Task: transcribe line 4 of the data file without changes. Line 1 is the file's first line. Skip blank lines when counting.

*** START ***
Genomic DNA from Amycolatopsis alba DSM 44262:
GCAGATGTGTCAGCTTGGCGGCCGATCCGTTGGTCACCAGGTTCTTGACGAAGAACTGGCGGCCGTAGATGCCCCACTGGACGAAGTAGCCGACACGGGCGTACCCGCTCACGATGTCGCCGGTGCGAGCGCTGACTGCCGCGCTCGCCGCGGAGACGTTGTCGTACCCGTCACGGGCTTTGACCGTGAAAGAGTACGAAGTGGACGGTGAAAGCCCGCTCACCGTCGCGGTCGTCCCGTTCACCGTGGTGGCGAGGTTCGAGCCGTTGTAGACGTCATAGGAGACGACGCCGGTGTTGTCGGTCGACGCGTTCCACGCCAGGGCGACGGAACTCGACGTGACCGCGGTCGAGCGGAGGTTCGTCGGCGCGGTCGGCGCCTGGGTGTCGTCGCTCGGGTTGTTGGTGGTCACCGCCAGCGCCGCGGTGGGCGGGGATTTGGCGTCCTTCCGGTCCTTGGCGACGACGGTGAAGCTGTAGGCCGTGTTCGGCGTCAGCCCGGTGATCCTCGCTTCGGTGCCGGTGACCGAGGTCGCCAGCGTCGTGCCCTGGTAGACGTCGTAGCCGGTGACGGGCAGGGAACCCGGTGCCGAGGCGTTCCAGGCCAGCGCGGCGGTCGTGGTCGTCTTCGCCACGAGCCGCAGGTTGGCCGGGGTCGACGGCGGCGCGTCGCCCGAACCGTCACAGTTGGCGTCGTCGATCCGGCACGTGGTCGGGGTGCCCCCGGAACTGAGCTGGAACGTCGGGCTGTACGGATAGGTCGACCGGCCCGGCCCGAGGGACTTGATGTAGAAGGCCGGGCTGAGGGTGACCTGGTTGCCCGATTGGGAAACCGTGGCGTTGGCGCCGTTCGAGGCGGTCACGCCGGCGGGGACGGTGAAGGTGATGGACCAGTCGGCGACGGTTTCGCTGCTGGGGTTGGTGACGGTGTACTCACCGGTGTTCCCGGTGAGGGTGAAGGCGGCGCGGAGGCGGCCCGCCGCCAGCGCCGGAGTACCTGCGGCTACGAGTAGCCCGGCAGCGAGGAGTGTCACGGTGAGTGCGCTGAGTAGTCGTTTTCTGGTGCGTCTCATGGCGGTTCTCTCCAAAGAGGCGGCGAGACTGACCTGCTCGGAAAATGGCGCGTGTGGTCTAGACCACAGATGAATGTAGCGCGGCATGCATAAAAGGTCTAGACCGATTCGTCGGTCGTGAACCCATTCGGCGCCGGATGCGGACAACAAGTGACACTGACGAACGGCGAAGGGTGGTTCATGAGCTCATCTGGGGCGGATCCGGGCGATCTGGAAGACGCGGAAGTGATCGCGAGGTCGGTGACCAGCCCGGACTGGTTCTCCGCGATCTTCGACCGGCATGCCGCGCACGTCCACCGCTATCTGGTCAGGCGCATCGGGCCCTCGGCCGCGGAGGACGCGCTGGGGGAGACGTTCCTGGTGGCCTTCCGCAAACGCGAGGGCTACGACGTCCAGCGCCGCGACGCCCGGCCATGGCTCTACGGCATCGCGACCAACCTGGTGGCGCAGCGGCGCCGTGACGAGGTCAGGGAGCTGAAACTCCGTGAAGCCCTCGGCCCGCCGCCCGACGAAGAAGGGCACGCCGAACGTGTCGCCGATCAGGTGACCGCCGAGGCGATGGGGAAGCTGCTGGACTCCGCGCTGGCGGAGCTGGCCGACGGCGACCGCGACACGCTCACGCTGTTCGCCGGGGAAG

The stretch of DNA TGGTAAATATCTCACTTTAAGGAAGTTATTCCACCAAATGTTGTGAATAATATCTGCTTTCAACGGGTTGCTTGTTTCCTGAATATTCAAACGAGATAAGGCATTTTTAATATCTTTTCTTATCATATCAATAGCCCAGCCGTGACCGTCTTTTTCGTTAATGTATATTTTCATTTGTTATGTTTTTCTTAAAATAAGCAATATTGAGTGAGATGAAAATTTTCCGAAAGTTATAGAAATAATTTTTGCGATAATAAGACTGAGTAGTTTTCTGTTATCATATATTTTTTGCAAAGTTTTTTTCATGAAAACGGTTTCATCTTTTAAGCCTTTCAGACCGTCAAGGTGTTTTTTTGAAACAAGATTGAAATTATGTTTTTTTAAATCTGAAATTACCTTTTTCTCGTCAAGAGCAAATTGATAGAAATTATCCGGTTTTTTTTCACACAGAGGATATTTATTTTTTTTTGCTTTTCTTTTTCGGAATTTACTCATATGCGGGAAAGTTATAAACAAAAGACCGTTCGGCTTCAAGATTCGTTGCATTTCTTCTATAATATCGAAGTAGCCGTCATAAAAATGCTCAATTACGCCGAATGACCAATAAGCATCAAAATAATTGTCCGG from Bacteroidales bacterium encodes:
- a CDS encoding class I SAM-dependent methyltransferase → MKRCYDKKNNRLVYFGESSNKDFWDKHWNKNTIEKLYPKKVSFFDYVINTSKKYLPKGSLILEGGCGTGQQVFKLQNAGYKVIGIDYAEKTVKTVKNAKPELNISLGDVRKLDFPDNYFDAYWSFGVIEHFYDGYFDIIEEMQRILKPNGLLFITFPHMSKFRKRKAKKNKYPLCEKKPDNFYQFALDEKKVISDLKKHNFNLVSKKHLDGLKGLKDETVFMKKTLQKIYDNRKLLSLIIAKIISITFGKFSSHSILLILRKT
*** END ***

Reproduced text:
- a CDS encoding class I SAM-dependent methyltransferase → MKRCYDKKNNRLVYFGESSNKDFWDKHWNKNTIEKLYPKKVSFFDYVINTSKKYLPKGSLILEGGCGTGQQVFKLQNAGYKVIGIDYAEKTVKTVKNAKPELNISLGDVRKLDFPDNYFDAYWSFGVIEHFYDGYFDIIEEMQRILKPNGLLFITFPHMSKFRKRKAKKNKYPLCEKKPDNFYQFALDEKKVISDLKKHNFNLVSKKHLDGLKGLKDETVFMKKTLQKIYDNRKLLSLIIAKIISITFGKFSSHSILLILRKT